In a trip some time ago I was in London and my next stop was supposed to be Dublin. A friend of mine had just moved to Liverpool and I discovered there was a ferry from Liverpool to Dublin. I thought I could change my plans, go visit him and take this ferry. I tried to buy a ticket online, but to my surprise I could only embark with a vehicle! Passengers without one could not go aboard! As I had no vehicle, my choice was to take a ferry from Holyhead (Wales) to Dublin or fly directly from London (which I did).

Does someone know the reason why only passengers with vehicles are allowed on some ferries? Is it common? I've only traveled once in an international ferry, so I don't have much experience ferrying around.

  • One hypothesis might be that the ferry is only allowed to carry a certain number of people (for safety reasons, such as the number of lifeboats it carries) and the ferry company prefers using that limited capacity on travelers who're also paying for a vehicle. Commented Jan 3, 2015 at 20:33

2 Answers 2


At least on this particular route, facilities - or lack of them for foot-passengers - might be part of the issue. If you check out the Dublin Port area on Google or Bing maps, you'll notice that of the three ferry terminals - Irish Ferries (T1), Stena (T2) and P&O (T3), the only one with passenger facilities right alongside the dock area (with a bridge that can connect to the ferry) is Irish Ferries. Stena also have a passenger terminal, but use a shuttle to get foot passengers onto the ship (virtual tour of facilities including photo of shuttle in gallery). P&O, on the other hand, have minimal facilities; and only cater to drive-on traffic.

There's probably little demand for foot-traffic on the Dublin/Liverpool route; at an 8 hours crossing, it's perhaps the slowest way to get from Dublin to the UK; more likely a foot-passenger will either get a cheap Ryanair or Aer Lingus flight; or take the shorter 2hr Dublin/Holyhead route and catch a train from there (perhaps as part of a "Sail/Rail" package) or book a Coach package that includes the crossing.

Lack of demand likely means there's little incentive for P&O to add the facilities such as waiting lounge, check-in desks, baggage claim area and so on that would go with accommodating foot passengers, so P&O likely stick to their core market of truck freight and folks who want to bring their car to the other country.

  • 2
    All of those facilities (boarding bridge, etc.) are not categorically necessary to accept foot passengers. There are many ferry routes where foot passengers buy tickets from the same guy who sell (or check) them for cars and then just walk across the vehicle loading bridge. None of the ones I personally know are 8-hour crossings, but why would the length of time spent at sea translate to a need for more elaborate facilities in port? Especially where the number of foot passengers would be minimal anyway. Commented Jan 4, 2015 at 16:25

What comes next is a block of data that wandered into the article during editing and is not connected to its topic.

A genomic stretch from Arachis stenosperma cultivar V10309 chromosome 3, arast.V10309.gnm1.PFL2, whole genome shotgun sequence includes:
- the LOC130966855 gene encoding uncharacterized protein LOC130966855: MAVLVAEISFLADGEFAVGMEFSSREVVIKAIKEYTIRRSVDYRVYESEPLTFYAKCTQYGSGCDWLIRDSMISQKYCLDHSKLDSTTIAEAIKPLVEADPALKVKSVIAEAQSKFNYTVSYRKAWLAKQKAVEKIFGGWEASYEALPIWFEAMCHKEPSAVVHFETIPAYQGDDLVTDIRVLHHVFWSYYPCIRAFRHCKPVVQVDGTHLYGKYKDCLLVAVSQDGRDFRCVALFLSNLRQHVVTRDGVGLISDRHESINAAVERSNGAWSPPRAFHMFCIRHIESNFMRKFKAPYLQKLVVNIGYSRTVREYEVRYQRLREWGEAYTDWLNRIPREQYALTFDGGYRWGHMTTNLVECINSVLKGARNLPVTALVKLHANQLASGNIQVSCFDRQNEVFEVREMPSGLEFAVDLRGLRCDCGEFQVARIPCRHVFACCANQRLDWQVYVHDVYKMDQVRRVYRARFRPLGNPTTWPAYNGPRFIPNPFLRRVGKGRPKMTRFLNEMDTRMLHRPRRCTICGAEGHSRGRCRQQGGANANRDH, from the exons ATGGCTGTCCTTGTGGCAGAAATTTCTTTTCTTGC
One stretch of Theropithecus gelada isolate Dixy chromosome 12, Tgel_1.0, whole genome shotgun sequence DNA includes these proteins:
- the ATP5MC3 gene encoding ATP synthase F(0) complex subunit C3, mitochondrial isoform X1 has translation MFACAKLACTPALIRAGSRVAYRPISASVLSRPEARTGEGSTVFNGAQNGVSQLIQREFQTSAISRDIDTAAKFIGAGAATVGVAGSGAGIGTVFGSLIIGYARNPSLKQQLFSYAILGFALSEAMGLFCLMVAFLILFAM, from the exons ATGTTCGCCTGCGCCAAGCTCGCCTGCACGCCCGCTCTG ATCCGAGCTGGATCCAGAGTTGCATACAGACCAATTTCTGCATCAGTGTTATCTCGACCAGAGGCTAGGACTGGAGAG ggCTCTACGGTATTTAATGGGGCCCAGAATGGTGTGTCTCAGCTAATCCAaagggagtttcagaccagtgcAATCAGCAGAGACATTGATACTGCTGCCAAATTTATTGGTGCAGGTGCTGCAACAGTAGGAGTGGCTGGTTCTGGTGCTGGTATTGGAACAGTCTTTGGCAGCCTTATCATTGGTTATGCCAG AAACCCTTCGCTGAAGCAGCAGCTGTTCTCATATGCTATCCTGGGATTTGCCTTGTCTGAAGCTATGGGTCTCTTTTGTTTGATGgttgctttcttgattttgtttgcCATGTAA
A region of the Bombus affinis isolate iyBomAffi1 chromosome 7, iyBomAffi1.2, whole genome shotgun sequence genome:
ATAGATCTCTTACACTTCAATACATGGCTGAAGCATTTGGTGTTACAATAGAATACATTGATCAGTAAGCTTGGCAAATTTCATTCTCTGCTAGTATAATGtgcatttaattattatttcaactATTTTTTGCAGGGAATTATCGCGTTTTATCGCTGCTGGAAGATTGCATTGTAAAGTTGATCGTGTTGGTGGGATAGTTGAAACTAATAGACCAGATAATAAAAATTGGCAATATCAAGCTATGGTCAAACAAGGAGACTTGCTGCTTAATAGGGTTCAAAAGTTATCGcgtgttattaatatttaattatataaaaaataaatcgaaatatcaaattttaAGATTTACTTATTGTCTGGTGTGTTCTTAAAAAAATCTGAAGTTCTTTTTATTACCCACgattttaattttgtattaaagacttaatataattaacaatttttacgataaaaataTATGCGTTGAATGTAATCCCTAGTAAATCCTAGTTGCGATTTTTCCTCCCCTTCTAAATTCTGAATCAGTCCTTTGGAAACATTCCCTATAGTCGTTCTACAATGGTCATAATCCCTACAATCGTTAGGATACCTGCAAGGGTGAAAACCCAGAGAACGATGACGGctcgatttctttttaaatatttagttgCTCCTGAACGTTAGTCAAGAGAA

• At that point, it's probably down to legal and liability issues - similar to why a pedestrian can't buy food from a drive-in fast food window even though they can physically walk up to it. The other two ferry companies have appropriate accommodations for this specific site - Stena, which doesn't have a bridge, uses a shuttle instead. Low demand for foot passengers on this route given the alternatives outlined above likely means it's simply not worth P&O's while to provide similar here.
    – BrendanMcK
    Commented Jan 4, 2015 at 16:49
  • @HenningMakholm On a large ferry designed for fast loading/unloading of vehicles, you don't want foot passengers walking up the vehicle ramps and wandering around the vehicle decks on their own! Also, the P&O Liverpool-Dublin ferries are designed to carry freight, not people (125 vehicles + an average of fewer than 2 people per vehicle), and the facilities for passengers are somewhat "basic" - for example there are no elevators from the vehicle decks to the passenger areas, only staircases. That's no problem for truck drivers, but not ideal for the general population.
    – alephzero
    Commented Nov 7, 2016 at 22:19

I don't know if it is a valid source, but on a trip between Ostende and Ramsgate, where foot passengers are also off-limits I was told by a bystander that it has to do with crowd management. There is only a limited number of passengers that can board with a car (9 max). With foot passengers you risk larger crowds of for example football supporters/hooligans.

  • 3
    Surely ticket sales would limit the total number of passengers on a ferry? Also presumably buses also use ferries (full of football supporters)
    – user5043
    Commented Jan 4, 2015 at 10:58
  • 1
    On the Oostend-Ramsgate ferry you were allowed to board with a bicycle. I have not done it there, I have done it on other ferries (Europort-Hull and Harwich-Hook) and in both cases, both directions each, you would cycle to till near the entrance and walk onto the ferry. No reason not to have people on foot doing it. Bikes were transported for free as well.
    – Willeke
    Commented May 31, 2016 at 16:58
  • @Willeke On Birkenhead-Belfast bicycles are permitted as well, but cyclists are treated as foot passengers and need to checkin their bicycle as luggage, which is put on a special trailer that is parked on the ferry, and their riders are bussed onto the ferry like foot passengers are.
    – gerrit
    Commented Jun 7, 2017 at 15:44

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